Coming Soon: Global Warming Trade Wars


The Wall Street Journal reports that Energy Secretary Steven Chu is proposing tariffs on goods from countries that do not ration carbon:

tariff poster

Energy Secretary Steven Chu on Tuesday advocated adjusting trade duties as a "weapon" to protect U.S. manufacturing, just a day after one of China's top climate envoys warned of a trade war if developed countries impose tariffs on carbon-intensive imports.

Mr. Chu, speaking before a House science panel, said establishing a carbon tariff would help "level the playing field" if other countries haven't imposed greenhouse-gas-reduction mandates similar to the one President Barack Obama plans to implement over the next couple of years. It is the first time the Obama administration has made public its view on the issue.

"If other countries don't impose a cost on carbon, then we will be at a disadvantage…[and] we would look at considering perhaps duties that would offset that cost," Mr. Chu said.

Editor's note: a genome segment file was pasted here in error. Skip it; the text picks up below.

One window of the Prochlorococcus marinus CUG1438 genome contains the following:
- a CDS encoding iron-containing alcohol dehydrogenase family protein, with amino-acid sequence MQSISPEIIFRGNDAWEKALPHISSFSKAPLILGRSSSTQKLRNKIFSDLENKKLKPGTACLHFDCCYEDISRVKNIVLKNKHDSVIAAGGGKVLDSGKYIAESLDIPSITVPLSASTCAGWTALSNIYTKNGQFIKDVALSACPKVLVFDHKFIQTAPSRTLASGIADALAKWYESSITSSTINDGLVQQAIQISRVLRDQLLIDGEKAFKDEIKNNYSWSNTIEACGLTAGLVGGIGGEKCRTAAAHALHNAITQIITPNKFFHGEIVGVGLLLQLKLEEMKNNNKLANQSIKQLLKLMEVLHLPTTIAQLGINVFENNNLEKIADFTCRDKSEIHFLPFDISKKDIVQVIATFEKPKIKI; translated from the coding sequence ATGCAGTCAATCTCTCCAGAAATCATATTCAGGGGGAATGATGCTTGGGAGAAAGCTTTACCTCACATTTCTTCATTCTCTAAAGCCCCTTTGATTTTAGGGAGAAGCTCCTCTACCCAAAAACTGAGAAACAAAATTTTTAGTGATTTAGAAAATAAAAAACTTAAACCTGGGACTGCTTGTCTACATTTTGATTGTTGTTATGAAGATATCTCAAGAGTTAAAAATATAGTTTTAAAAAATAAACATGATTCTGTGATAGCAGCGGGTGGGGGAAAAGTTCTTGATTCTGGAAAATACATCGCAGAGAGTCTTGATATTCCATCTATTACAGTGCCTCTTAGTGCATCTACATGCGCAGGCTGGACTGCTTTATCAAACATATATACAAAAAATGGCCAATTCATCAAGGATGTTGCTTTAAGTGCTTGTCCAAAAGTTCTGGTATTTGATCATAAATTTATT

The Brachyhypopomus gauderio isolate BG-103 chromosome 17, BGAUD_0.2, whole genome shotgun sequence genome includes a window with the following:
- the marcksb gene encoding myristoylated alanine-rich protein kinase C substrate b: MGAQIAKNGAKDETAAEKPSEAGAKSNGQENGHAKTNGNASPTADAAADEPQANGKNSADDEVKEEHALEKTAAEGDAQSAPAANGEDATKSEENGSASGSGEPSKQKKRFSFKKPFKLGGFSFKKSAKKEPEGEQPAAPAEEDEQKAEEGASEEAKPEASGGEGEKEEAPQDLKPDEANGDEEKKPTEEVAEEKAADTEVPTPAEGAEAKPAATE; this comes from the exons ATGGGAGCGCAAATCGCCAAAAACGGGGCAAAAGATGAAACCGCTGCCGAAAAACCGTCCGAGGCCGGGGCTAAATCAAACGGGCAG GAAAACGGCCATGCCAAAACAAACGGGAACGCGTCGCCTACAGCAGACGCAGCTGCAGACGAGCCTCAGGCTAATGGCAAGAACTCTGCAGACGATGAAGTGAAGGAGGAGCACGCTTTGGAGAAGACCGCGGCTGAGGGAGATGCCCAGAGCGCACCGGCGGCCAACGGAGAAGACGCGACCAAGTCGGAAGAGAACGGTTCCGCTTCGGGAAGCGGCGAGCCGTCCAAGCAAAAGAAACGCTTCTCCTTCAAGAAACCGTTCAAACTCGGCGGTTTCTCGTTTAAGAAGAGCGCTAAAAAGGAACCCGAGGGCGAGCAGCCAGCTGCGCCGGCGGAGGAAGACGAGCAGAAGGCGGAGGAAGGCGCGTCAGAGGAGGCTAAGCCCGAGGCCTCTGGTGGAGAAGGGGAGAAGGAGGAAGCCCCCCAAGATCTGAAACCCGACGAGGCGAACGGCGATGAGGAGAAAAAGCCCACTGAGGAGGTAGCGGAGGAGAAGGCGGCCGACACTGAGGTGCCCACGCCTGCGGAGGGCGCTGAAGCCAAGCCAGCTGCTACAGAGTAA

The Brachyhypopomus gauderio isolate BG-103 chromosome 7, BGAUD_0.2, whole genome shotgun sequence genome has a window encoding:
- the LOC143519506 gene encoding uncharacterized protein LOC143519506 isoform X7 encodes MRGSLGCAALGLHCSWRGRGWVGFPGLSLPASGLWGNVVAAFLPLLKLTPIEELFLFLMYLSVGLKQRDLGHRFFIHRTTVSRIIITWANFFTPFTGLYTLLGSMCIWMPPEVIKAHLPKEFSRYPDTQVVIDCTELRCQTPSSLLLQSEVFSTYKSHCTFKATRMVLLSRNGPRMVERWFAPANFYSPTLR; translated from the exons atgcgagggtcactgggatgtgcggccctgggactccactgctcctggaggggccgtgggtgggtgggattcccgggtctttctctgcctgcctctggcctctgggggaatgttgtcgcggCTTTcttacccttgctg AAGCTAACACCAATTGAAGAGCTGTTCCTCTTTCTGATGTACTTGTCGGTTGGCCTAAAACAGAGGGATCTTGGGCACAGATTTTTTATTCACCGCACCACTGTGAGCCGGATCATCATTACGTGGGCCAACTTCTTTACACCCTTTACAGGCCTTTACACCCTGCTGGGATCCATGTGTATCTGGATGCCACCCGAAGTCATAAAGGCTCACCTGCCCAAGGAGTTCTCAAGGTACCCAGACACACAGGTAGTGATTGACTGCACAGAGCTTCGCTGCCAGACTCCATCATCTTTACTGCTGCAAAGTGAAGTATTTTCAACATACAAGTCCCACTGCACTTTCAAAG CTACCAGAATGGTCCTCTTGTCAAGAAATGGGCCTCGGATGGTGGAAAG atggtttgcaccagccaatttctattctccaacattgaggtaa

Li Gao, a senior Chinese negotiator from the National Development and Reform Commission, told Dow Jones Newswires Monday that a carbon tariff would be a "disaster," would prompt a trade war and wouldn't be legal under World Trade Organization agreements.

Not surprisingly, the one area of the world that has already imposed restrictions on carbon dioxide emissions is also considering this idea. Reason foresaw the advent of global warming trade wars some years ago. For example, in one of my 2006 dispatches from the UN Climate Change Conference in Nairobi, I reported:

If Europe does go it alone with its carbon market, Europe's manufacturers will argue that they can't compete with foreign companies that don't have to pay for their carbon. Already the European Commission has convened a High Level Group to consider imposing border taxes to level the playing field…. such countervailing CO2 import tariffs could be compatible with World Trade Organization rules. [Why?] … after the United States banned ozone depleting chemicals in the 1970s, it began imposing tariffs on such imports and no one objected that it violated free trade rules.

Of course, comparatively few countries manufactured chlorofluorocarbons, whereas all emit carbon dioxide.